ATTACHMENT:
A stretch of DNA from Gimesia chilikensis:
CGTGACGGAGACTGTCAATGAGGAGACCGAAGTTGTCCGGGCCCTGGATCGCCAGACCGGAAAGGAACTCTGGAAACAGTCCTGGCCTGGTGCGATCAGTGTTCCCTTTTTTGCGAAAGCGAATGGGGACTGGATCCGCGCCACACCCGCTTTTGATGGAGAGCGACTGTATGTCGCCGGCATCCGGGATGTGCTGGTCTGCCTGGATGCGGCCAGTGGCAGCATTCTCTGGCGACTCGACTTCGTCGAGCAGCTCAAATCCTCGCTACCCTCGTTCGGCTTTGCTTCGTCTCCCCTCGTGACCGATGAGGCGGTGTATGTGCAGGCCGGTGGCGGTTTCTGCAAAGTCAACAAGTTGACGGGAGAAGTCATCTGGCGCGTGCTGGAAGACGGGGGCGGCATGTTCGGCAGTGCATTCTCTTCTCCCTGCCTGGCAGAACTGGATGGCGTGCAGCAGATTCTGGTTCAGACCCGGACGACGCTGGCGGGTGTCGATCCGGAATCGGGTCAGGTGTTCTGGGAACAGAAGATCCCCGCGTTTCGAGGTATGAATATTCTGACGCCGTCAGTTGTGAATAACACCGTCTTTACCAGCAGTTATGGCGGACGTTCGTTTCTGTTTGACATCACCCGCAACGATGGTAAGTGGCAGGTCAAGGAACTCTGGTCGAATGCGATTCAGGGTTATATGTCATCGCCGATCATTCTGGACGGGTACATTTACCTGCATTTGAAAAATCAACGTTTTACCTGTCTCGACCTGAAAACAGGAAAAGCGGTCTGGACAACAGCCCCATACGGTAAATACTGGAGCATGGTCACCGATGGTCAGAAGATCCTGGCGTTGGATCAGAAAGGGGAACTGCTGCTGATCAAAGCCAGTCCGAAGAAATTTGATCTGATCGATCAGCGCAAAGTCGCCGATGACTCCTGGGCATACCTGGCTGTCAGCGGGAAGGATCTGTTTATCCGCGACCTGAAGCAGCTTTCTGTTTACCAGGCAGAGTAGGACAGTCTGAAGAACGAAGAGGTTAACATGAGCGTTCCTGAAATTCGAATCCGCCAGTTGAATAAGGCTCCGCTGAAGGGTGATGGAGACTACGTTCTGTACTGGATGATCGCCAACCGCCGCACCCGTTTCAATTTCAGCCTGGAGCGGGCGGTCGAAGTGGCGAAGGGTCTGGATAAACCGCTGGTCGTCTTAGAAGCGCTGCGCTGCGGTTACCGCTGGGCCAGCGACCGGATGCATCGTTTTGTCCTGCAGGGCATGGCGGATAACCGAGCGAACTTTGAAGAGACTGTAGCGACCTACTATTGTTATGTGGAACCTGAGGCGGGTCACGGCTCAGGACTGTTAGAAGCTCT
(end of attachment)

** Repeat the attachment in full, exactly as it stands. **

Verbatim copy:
A stretch of DNA from Gimesia chilikensis:
CGTGACGGAGACTGTCAATGAGGAGACCGAAGTTGTCCGGGCCCTGGATCGCCAGACCGGAAAGGAACTCTGGAAACAGTCCTGGCCTGGTGCGATCAGTGTTCCCTTTTTTGCGAAAGCGAATGGGGACTGGATCCGCGCCACACCCGCTTTTGATGGAGAGCGACTGTATGTCGCCGGCATCCGGGATGTGCTGGTCTGCCTGGATGCGGCCAGTGGCAGCATTCTCTGGCGACTCGACTTCGTCGAGCAGCTCAAATCCTCGCTACCCTCGTTCGGCTTTGCTTCGTCTCCCCTCGTGACCGATGAGGCGGTGTATGTGCAGGCCGGTGGCGGTTTCTGCAAAGTCAACAAGTTGACGGGAGAAGTCATCTGGCGCGTGCTGGAAGACGGGGGCGGCATGTTCGGCAGTGCATTCTCTTCTCCCTGCCTGGCAGAACTGGATGGCGTGCAGCAGATTCTGGTTCAGACCCGGACGACGCTGGCGGGTGTCGATCCGGAATCGGGTCAGGTGTTCTGGGAACAGAAGATCCCCGCGTTTCGAGGTATGAATATTCTGACGCCGTCAGTTGTGAATAACACCGTCTTTACCAGCAGTTATGGCGGACGTTCGTTTCTGTTTGACATCACCCGCAACGATGGTAAGTGGCAGGTCAAGGAACTCTGGTCGAATGCGATTCAGGGTTATATGTCATCGCCGATCATTCTGGACGGGTACATTTACCTGCATTTGAAAAATCAACGTTTTACCTGTCTCGACCTGAAAACAGGAAAAGCGGTCTGGACAACAGCCCCATACGGTAAATACTGGAGCATGGTCACCGATGGTCAGAAGATCCTGGCGTTGGATCAGAAAGGGGAACTGCTGCTGATCAAAGCCAGTCCGAAGAAATTTGATCTGATCGATCAGCGCAAAGTCGCCGATGACTCCTGGGCATACCTGGCTGTCAGCGGGAAGGATCTGTTTATCCGCGACCTGAAGCAGCTTTCTGTTTACCAGGCAGAGTAGGACAGTCTGAAGAACGAAGAGGTTAACATGAGCGTTCCTGAAATTCGAATCCGCCAGTTGAATAAGGCTCCGCTGAAGGGTGATGGAGACTACGTTCTGTACTGGATGATCGCCAACCGCCGCACCCGTTTCAATTTCAGCCTGGAGCGGGCGGTCGAAGTGGCGAAGGGTCTGGATAAACCGCTGGTCGTCTTAGAAGCGCTGCGCTGCGGTTACCGCTGGGCCAGCGACCGGATGCATCGTTTTGTCCTGCAGGGCATGGCGGATAACCGAGCGAACTTTGAAGAGACTGTAGCGACCTACTATTGTTATGTGGAACCTGAGGCGGGTCACGGCTCAGGACTGTTAGAAGCTCT